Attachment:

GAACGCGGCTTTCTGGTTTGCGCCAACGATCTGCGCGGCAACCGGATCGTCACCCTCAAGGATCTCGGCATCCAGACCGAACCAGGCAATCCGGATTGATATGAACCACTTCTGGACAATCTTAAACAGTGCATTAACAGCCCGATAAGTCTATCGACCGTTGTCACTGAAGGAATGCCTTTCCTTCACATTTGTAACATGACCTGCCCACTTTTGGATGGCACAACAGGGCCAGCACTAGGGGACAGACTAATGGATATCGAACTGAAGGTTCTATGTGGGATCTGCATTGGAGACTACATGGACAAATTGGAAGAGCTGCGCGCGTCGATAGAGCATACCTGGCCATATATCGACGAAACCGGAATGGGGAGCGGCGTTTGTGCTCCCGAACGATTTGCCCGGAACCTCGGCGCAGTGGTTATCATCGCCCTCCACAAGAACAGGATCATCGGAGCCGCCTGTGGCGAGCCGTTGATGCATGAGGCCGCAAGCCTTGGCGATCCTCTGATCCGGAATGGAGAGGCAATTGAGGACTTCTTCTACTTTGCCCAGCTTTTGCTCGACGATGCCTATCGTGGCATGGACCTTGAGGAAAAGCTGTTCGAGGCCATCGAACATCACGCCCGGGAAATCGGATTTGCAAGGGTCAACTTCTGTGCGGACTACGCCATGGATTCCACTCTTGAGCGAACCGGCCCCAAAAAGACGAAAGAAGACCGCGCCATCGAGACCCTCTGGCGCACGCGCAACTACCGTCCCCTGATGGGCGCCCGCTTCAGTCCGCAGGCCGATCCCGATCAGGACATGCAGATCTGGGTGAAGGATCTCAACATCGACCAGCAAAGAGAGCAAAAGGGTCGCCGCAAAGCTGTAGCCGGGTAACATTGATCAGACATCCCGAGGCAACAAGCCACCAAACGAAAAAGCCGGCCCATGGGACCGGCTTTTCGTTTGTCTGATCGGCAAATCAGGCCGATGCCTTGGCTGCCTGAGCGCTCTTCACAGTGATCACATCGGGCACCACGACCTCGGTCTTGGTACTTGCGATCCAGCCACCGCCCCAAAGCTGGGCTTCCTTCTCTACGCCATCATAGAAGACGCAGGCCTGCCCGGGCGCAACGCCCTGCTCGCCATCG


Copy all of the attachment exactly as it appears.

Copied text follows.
GAACGCGGCTTTCTGGTTTGCGCCAACGATCTGCGCGGCAACCGGATCGTCACCCTCAAGGATCTCGGCATCCAGACCGAACCAGGCAATCCGGATTGATATGAACCACTTCTGGACAATCTTAAACAGTGCATTAACAGCCCGATAAGTCTATCGACCGTTGTCACTGAAGGAATGCCTTTCCTTCACATTTGTAACATGACCTGCCCACTTTTGGATGGCACAACAGGGCCAGCACTAGGGGACAGACTAATGGATATCGAACTGAAGGTTCTATGTGGGATCTGCATTGGAGACTACATGGACAAATTGGAAGAGCTGCGCGCGTCGATAGAGCATACCTGGCCATATATCGACGAAACCGGAATGGGGAGCGGCGTTTGTGCTCCCGAACGATTTGCCCGGAACCTCGGCGCAGTGGTTATCATCGCCCTCCACAAGAACAGGATCATCGGAGCCGCCTGTGGCGAGCCGTTGATGCATGAGGCCGCAAGCCTTGGCGATCCTCTGATCCGGAATGGAGAGGCAATTGAGGACTTCTTCTACTTTGCCCAGCTTTTGCTCGACGATGCCTATCGTGGCATGGACCTTGAGGAAAAGCTGTTCGAGGCCATCGAACATCACGCCCGGGAAATCGGATTTGCAAGGGTCAACTTCTGTGCGGACTACGCCATGGATTCCACTCTTGAGCGAACCGGCCCCAAAAAGACGAAAGAAGACCGCGCCATCGAGACCCTCTGGCGCACGCGCAACTACCGTCCCCTGATGGGCGCCCGCTTCAGTCCGCAGGCCGATCCCGATCAGGACATGCAGATCTGGGTGAAGGATCTCAACATCGACCAGCAAAGAGAGCAAAAGGGTCGCCGCAAAGCTGTAGCCGGGTAACATTGATCAGACATCCCGAGGCAACAAGCCACCAAACGAAAAAGCCGGCCCATGGGACCGGCTTTTCGTTTGTCTGATCGGCAAATCAGGCCGATGCCTTGGCTGCCTGAGCGCTCTTCACAGTGATCACATCGGGCACCACGACCTCGGTCTTGGTACTTGCGATCCAGCCACCGCCCCAAAGCTGGGCTTCCTTCTCTACGCCATCATAGAAGACGCAGGCCTGCCCGGGCGCAACGCCCTGCTCGCCATCG